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Assessing the impact of geogenic chromium uptake by carrots (Daucus carota) grown in Asopos river basin

Lilli, Maria A., Syranidou, Evdokia, Palliou, Andriana, Nikolaidis, Nikolaos P., Karatzas, George, Kalogerakis, Nicolas
Environmental Research 2017 v.152 pp. 96-101
Daucus carota, adverse effects, bacteria, carbon, carrots, chromium, composts, detection limit, endophytes, human health, humans, leaves, risk, risk assessment, soil, watersheds, Greece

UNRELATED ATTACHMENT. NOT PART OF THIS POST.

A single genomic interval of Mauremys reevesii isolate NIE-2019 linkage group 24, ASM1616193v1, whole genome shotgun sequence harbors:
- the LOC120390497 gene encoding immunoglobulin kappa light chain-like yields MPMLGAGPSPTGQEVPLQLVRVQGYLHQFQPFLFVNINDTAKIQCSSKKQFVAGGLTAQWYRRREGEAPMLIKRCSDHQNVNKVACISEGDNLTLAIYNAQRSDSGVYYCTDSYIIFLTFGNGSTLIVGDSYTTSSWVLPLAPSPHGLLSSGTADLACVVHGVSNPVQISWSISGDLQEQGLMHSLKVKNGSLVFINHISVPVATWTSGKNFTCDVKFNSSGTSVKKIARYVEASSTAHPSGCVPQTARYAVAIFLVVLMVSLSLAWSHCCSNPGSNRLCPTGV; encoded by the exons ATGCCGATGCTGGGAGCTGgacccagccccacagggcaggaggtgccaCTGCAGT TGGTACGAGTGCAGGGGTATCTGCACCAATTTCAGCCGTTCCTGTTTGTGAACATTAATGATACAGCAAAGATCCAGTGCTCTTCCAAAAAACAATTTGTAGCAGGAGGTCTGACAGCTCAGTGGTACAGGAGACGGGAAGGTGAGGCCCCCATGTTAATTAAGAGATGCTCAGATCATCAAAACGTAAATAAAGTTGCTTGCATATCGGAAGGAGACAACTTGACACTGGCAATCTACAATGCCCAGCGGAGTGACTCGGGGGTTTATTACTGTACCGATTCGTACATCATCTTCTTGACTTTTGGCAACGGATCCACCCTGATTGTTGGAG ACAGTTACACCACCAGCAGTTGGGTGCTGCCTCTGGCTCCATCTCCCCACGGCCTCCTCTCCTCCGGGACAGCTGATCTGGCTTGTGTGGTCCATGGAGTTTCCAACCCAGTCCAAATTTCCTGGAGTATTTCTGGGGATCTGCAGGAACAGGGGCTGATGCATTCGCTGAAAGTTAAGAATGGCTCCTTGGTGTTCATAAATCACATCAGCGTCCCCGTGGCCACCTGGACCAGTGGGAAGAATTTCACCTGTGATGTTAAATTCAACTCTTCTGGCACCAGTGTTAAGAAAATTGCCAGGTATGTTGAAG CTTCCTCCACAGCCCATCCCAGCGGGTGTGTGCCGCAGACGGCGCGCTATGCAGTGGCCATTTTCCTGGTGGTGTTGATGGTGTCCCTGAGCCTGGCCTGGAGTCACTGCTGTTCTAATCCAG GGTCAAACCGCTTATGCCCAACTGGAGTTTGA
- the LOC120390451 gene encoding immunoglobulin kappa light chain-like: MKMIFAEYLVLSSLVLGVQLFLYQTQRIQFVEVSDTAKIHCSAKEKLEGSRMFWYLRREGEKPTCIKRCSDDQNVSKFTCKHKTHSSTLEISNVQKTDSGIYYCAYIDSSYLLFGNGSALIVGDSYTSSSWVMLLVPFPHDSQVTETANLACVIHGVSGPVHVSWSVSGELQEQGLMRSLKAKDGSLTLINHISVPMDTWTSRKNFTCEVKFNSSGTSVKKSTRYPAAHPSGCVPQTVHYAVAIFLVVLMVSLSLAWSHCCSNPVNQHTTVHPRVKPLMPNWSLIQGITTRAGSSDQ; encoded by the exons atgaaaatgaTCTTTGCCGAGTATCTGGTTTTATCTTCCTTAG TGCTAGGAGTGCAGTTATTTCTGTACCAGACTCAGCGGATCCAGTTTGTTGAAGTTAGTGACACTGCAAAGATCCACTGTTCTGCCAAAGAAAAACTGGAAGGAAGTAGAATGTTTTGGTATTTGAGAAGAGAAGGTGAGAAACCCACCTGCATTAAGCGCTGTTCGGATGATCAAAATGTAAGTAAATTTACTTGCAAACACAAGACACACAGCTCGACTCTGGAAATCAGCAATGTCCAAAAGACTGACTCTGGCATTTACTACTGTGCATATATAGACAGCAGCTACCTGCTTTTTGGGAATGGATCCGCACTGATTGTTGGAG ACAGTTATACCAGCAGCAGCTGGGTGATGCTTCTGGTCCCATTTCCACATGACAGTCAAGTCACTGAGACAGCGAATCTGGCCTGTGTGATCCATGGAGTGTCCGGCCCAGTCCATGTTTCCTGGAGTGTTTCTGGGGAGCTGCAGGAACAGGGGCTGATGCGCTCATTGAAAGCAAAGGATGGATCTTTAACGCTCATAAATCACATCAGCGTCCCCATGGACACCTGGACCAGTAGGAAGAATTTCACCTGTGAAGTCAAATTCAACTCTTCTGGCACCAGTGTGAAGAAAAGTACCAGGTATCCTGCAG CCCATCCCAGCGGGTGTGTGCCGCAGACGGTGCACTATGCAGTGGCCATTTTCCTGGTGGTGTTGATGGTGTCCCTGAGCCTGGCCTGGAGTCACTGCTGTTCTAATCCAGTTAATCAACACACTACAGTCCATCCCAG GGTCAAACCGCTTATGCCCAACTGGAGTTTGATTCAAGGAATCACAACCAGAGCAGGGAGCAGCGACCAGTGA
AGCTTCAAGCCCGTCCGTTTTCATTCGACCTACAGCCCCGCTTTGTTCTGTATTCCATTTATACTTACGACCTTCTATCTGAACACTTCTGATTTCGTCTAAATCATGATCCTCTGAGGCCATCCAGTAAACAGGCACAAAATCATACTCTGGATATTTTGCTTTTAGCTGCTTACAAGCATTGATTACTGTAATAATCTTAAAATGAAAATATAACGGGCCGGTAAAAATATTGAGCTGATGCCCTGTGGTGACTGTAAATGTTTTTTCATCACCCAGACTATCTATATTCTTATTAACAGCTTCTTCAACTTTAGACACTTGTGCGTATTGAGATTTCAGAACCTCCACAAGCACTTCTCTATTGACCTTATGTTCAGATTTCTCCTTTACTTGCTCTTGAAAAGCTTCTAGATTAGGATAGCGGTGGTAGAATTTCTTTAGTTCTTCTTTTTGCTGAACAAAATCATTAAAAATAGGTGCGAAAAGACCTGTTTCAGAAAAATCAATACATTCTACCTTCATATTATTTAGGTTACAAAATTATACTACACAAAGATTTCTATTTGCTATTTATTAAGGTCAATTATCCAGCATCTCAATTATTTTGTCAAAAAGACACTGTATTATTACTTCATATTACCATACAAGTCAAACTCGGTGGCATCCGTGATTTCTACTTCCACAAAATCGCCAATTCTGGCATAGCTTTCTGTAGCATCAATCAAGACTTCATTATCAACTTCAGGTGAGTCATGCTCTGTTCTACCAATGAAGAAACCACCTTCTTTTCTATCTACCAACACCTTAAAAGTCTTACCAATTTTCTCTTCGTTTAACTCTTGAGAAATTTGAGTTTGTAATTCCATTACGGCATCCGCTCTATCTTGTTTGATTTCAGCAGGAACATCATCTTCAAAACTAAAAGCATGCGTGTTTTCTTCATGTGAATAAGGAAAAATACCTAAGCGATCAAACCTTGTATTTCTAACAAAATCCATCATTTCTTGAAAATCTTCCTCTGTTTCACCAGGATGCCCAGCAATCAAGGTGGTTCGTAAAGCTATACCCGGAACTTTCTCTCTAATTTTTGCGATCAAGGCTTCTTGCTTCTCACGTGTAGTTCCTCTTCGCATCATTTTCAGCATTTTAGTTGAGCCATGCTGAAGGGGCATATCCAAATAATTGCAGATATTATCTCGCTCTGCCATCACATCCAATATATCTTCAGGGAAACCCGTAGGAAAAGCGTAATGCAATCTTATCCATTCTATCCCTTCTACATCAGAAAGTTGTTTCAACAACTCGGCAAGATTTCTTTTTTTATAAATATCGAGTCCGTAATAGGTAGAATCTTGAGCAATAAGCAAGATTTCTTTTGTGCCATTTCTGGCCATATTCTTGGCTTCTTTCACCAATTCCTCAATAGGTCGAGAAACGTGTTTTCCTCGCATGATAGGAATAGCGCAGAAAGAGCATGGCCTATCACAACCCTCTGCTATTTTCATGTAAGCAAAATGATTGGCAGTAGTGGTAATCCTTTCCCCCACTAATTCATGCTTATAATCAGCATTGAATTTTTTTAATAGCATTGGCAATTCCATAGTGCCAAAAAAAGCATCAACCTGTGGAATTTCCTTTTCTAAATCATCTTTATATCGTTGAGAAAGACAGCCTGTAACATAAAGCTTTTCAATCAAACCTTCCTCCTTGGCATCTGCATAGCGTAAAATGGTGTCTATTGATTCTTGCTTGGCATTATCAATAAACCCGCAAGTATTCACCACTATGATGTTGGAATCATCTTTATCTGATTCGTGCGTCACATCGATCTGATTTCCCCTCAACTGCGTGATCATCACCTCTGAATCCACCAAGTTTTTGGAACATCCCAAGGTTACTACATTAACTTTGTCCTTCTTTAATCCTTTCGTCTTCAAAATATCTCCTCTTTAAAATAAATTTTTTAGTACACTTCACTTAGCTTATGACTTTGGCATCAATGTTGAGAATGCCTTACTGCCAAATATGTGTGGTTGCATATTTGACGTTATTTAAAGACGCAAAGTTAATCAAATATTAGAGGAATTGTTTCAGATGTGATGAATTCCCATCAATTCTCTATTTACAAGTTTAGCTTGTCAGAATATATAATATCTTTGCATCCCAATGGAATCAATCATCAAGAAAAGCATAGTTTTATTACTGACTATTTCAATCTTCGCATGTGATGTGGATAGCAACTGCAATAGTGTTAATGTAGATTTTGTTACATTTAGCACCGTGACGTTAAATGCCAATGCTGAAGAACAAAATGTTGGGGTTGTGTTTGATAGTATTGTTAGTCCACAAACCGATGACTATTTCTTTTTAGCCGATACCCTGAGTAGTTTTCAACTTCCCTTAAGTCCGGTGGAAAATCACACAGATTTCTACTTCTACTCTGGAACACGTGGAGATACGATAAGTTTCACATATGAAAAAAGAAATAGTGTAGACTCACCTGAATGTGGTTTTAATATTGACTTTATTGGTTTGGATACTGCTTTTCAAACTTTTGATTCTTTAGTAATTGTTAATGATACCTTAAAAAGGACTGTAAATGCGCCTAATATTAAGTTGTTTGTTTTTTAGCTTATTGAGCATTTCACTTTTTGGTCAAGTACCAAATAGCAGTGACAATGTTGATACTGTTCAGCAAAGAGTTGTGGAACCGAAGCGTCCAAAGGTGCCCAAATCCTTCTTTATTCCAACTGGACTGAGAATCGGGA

A methodology was developed to assess the impact of geogenic origin hexavalent chromium uptake by carrots, and the risk of human consumption of carrots grown in Asopos River basin in Greece. A field scale experiment was conducted with carrots cultivated in treatment plots, with and without compost amendment, in order to assess the impact of carbon in the mobility and uptake of chromium by plants. The results suggested that there is a trend for chromium mobilization and uptake in the surface and the leaves of the carrots cultivated in the treatment plot with the higher carbon addition, but not in the core of the carrots. Limited mobility of hexavalent chromium in the soil-plant-water system is presented due to the affinity of chromium to be retained in the solid phase and be uptaken by plants. Hexavalent chromium tolerant bacterial strains were isolated from the carrots. These endophytic bacteria, present in all parts of the plant, were able to reduce hexavalent chromium to trivalent form to levels below the detection limit. Finally, a site-specific risk assessment analysis suggested no adverse effects to human health due to the consumption of carrots. These findings are of particular importance since they confirm that carrots grown in soils with geogenic origin chromium does not pose any adverse risk for human consumption, but could also have the beneficial effect of the micronutrient trivalent chromium.